Turning and turning in the widening gyre
The falcon cannot hear the falconer;
Things fall apart; the centre cannot hold;

In the skies, Ida doesn’t have to worry about the farce.  Her ability to handle a plane is what matters.  The sky symbolizes freedom.  It provides the catalyst for her to be who she really is.

womanlutionpress logo(Clip art designed by Mike Smith)

Middle grade and adolescent readers will constantly wonder if Ida will be discovered as they engage in the storyline.  Through Smith’s deft development and description of Ida’s character, readers will want to emulate this strong teen.

Discovering Its Educational Value

Text-to-Text Connections

Here are just a few classic, contemporary, and young adult novels that could be paired with Flygirl:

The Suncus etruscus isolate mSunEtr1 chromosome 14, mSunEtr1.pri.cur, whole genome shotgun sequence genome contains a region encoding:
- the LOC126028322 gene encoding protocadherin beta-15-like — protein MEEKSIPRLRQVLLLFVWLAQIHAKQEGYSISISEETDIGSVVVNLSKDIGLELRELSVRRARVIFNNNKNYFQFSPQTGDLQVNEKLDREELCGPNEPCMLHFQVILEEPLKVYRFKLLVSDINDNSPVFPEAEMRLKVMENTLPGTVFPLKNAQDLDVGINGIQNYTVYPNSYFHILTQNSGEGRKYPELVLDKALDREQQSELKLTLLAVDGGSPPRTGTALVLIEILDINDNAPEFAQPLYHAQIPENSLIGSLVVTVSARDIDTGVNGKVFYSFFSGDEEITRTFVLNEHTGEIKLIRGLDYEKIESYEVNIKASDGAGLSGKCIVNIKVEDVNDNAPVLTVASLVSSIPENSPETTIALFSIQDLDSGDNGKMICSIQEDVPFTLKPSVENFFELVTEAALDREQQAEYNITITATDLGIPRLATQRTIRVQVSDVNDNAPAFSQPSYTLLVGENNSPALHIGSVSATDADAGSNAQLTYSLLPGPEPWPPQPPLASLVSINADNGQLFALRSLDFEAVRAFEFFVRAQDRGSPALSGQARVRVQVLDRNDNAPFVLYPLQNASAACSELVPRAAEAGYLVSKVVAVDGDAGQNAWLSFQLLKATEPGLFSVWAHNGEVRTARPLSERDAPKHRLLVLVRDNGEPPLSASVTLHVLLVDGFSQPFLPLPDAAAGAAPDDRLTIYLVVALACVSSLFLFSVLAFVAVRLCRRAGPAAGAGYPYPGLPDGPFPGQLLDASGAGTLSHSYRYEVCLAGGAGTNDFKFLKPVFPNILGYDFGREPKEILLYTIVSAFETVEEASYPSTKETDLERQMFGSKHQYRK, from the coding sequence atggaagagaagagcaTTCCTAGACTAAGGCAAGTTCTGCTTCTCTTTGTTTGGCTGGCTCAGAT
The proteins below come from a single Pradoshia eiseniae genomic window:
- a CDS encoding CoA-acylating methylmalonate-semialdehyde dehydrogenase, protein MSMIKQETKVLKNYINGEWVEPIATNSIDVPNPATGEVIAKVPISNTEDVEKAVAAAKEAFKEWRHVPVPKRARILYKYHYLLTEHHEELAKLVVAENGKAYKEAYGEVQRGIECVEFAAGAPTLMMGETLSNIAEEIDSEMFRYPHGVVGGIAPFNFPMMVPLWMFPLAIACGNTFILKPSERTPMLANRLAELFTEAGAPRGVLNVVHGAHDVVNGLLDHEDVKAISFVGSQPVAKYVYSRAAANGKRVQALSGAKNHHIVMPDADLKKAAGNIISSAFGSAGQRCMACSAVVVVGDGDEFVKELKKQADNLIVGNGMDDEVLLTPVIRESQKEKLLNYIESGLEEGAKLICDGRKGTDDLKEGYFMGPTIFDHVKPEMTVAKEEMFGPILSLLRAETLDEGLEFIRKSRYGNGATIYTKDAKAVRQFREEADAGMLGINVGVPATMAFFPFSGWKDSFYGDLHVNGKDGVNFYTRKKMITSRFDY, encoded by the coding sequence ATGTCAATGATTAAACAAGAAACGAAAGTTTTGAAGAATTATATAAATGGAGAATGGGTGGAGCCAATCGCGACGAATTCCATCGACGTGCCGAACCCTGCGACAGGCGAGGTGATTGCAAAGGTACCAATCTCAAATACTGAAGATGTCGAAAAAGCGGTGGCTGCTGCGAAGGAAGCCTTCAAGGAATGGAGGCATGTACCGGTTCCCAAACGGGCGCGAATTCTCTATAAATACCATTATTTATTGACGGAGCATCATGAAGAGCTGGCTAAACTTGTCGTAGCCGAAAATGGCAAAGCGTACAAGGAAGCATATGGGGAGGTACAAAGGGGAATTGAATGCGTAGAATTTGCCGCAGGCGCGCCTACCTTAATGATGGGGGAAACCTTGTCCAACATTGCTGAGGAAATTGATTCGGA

• Product DetailsTsitsi Dangarembga, Nervous Conditions–a postcolonial novel African novel set in Rhodesia that deals with a young girl trying to come of age under the scope of European expectations of beauty and gender. It can be tied into Ida’s ruse of trying to fit in with the WASPs by passing white and how it affects her and her relationships. http://www.wmich.edu/dialogues/texts/nervousconditions.html
  • Product DetailsSharon Flake, Money Hungry— a young adult novel that traces Raspberry’s ambition to earn money any way she can despite her circumstances.  Her drive and determination mirror Ida’s. http://www.sharongflake.com/books/money/

Educational Resources

These resources give additional information that ties into the historical connections within Flygirl:

What other novels, stories, and/or memoirs can you think of that feature women or young teens who have the drive and determination that Ida possesses?